Before Ken captured the hearts of people across the internet, his shelter was little more than a retrofitted garage and some dogs in need. “My father asked his friend and both he and his friend turned our garage into a small pet shelter…Our small animal shelter has a wall to keep our own dogs from getting mange from [the strays].”


Now that Ken and co. have the support they needed, they have recently expanded their operation by moving to an official location. “On May 1, 2014, I leased a 10,000 sq. ft. lot for a year. It cost $1,500. I don’t have enough money yet to populate the shelter with dogs but hopefully I can do that soon.”


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Bored Panda – 9-Year-Old Boy Created a No-Kill Animal Shelter in His Garage

May 27, 2014
by Sam Bourne

Hero Dog Saves Owner from Shark Attack, Makes Ultimate Sacrifice


Closeup on Sky. Photo: Kate Freegard

In a true act of heroism, an Australian boat captain was spared from an impending shark attack as his dog gave her life to protect him.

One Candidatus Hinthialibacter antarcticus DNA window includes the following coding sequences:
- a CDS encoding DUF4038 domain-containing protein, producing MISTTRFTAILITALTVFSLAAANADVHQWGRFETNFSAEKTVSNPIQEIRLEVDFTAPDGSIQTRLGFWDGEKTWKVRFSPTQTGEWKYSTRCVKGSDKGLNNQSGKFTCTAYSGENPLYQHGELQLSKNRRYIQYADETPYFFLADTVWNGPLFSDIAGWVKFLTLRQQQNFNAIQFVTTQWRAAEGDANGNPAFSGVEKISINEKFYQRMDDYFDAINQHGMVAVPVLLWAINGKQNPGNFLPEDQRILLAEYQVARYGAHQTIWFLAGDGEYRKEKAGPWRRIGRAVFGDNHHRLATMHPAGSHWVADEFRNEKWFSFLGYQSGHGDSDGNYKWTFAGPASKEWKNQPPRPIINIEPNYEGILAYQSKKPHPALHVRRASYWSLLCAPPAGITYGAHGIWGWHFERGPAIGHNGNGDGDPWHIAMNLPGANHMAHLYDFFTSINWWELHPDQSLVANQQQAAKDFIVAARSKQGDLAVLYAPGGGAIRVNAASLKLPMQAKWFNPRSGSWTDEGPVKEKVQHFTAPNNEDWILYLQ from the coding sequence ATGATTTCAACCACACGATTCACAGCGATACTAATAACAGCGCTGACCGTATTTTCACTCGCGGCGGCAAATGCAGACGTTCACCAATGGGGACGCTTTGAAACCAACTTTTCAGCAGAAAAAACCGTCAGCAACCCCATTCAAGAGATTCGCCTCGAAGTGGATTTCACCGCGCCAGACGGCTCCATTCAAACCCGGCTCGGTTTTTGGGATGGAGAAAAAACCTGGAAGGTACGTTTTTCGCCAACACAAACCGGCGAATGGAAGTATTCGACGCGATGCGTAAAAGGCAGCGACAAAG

On a routine spearfishing trip, disaster struck off the coast of Point Samson when Franz Van Derpoll saw two sharks close in on him. A perilous situation, Van Derpoll had no way out. Thankfully for him, his faithful companion, Sky, sensed the danger and took it upon herself to protect her master – no matter what the cost.  Leaping into action, Sky bravely defended her master against the seafaring predators. Sadly, while Franz managed to escape unharmed, Sky was not so lucky.

“When I came up from my second dive there was lots of blood in the water and no dog.” says Van Derpoll. “I’m 62 and I’ve had dogs all my life but she was just one of those dogs; Sky was special.”